Climate change alters the trophic niche of a declining apex marine predator

Authors

  • Alexander L. Bond,

    Corresponding author
    1. Environment Canada and Department of Biology, University of Saskatchewan, Saskatoon, Saskatchewan, Canada
    • Correspondence: A. L. Bond, tel. +1 306 975 5216,

      fax +1 306 975 5143, e-mail: alex.bond@usask.ca

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  • Jennifer L. Lavers

    1. Institute for Marine and Antarctic Studies, University of Tasmania, Hobart, Tasmania, Australia
    2. School of Biological Sciences, Monash University, Clayton, Victoria, Australia
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Abstract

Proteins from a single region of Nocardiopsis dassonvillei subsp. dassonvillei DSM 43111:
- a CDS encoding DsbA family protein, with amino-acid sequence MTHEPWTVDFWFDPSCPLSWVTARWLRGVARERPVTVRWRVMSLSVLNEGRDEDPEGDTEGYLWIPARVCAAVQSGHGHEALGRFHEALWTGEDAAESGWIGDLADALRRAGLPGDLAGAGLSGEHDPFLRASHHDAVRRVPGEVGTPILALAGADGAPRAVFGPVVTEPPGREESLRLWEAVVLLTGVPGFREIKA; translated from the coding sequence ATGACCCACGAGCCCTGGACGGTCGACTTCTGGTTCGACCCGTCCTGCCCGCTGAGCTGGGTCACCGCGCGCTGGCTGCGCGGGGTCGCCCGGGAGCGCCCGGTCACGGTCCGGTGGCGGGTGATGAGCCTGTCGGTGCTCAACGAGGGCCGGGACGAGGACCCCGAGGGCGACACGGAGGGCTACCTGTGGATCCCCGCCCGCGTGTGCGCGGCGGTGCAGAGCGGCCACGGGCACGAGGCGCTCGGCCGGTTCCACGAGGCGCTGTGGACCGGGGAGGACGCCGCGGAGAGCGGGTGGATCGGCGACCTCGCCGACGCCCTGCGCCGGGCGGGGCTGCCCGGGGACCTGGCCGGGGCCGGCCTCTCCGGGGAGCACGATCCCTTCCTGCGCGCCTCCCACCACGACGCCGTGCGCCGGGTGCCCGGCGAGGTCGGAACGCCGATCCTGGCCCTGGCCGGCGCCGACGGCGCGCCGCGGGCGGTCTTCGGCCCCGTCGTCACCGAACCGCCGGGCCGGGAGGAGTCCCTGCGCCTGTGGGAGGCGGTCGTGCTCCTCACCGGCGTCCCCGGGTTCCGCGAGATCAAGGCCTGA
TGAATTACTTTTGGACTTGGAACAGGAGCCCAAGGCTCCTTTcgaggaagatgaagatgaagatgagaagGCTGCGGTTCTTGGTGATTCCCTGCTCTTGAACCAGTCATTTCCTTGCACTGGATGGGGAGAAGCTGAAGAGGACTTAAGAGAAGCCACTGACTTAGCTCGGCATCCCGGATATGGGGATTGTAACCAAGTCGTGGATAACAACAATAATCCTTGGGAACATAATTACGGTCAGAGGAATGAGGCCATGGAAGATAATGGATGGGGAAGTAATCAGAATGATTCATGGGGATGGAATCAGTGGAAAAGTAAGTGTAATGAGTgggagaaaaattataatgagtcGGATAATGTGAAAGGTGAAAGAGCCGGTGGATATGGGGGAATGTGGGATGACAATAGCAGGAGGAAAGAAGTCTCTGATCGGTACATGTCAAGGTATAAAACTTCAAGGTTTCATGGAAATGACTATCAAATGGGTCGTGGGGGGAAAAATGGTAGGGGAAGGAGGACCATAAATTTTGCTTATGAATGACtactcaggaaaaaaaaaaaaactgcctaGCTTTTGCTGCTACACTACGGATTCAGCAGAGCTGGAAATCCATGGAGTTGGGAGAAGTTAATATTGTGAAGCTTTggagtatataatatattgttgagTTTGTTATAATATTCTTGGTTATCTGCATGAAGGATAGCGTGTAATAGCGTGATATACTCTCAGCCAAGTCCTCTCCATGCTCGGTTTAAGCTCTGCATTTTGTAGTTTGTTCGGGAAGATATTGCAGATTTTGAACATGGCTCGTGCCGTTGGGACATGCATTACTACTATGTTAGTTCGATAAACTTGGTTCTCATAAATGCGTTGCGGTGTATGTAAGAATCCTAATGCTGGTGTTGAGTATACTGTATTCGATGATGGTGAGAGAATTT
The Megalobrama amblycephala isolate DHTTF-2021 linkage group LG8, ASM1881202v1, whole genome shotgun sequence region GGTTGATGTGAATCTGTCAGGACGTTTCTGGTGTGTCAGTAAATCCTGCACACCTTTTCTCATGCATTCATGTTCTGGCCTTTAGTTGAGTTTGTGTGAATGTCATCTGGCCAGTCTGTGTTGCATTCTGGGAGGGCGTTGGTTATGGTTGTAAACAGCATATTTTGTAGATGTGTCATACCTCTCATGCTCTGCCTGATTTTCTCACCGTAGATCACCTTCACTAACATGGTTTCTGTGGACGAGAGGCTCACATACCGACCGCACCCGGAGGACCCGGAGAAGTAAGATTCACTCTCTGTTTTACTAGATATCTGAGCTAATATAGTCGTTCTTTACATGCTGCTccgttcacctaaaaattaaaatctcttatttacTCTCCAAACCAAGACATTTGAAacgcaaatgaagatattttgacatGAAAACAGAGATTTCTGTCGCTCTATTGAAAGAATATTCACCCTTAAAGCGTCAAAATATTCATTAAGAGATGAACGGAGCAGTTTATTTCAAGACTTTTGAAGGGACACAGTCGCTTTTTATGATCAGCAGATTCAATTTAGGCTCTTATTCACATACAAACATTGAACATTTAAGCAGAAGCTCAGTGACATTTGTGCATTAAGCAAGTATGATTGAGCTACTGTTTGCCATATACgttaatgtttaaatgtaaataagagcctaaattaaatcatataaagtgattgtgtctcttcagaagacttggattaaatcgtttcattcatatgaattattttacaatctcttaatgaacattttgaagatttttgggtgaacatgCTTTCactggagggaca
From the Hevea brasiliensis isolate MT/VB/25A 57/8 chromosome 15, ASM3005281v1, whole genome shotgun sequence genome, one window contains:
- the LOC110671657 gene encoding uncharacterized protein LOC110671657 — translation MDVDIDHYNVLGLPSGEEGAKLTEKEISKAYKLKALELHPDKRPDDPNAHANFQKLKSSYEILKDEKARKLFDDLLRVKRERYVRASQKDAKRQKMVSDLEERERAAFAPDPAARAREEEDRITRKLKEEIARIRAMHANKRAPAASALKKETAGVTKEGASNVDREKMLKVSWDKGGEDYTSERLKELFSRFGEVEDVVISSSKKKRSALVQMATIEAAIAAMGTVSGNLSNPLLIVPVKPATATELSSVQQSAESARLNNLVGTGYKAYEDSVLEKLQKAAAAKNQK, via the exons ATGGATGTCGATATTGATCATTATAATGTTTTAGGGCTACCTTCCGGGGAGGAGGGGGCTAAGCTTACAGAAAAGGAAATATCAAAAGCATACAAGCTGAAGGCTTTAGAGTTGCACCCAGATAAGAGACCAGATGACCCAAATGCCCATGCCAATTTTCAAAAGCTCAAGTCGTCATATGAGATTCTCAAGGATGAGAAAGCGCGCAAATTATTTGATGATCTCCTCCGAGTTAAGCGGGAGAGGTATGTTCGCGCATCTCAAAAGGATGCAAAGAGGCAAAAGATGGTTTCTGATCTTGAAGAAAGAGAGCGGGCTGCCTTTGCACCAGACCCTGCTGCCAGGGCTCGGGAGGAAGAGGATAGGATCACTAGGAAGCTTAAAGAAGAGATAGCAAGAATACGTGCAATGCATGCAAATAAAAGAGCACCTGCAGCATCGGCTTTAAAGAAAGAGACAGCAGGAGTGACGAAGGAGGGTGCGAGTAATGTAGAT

Changes in the world's oceans have altered nutrient flow, and affected the viability of predator populations when prey species become unavailable. These changes are integrated into the tissues of apex predators over space and time and can be quantified using stable isotopes in the inert feathers of historical and contemporary avian specimens. We measured δ13C and δ15N values in Flesh-footed Shearwaters (Puffinus carneipes) from Western and South Australia from 1936–2011. The Flesh-footed Shearwaters more than doubled their trophic niche (from 3.91 ± 1.37 ‰2 to 10.00 ± 1.79 ‰2), and dropped an entire trophic level in 75 years (predicted δ15N decreased from +16.9 ‰ to + 13.5 ‰, and δ13C from −16.9 ‰ to −17.9 ‰) – the largest change in δ15N yet reported in any marine bird, suggesting a relatively rapid shift in the composition of the Indian Ocean food web, or changes in baseline δ13C and δ15N values. A stronger El Niño-Southern Oscillation results in a weaker Leeuwin Current in Western Australia, and decreased Flesh-footed Shearwater δ13C and δ15N. Current climate forecasts predict this trend to continue, leading to increased oceanic ‘tropicalization' and potentially competition between Flesh-footed Shearwaters and more tropical sympatric species with expanding ranges. Flesh-footed Shearwater populations are declining, and current conservation measures aimed primarily at bycatch mitigation are not restoring populations. Widespread shifts in foraging, as shown here, may explain some of the reported decline. An improved understanding and ability to mitigate the impacts of global climactic changes is therefore critical to the long-term sustainability of this declining species.

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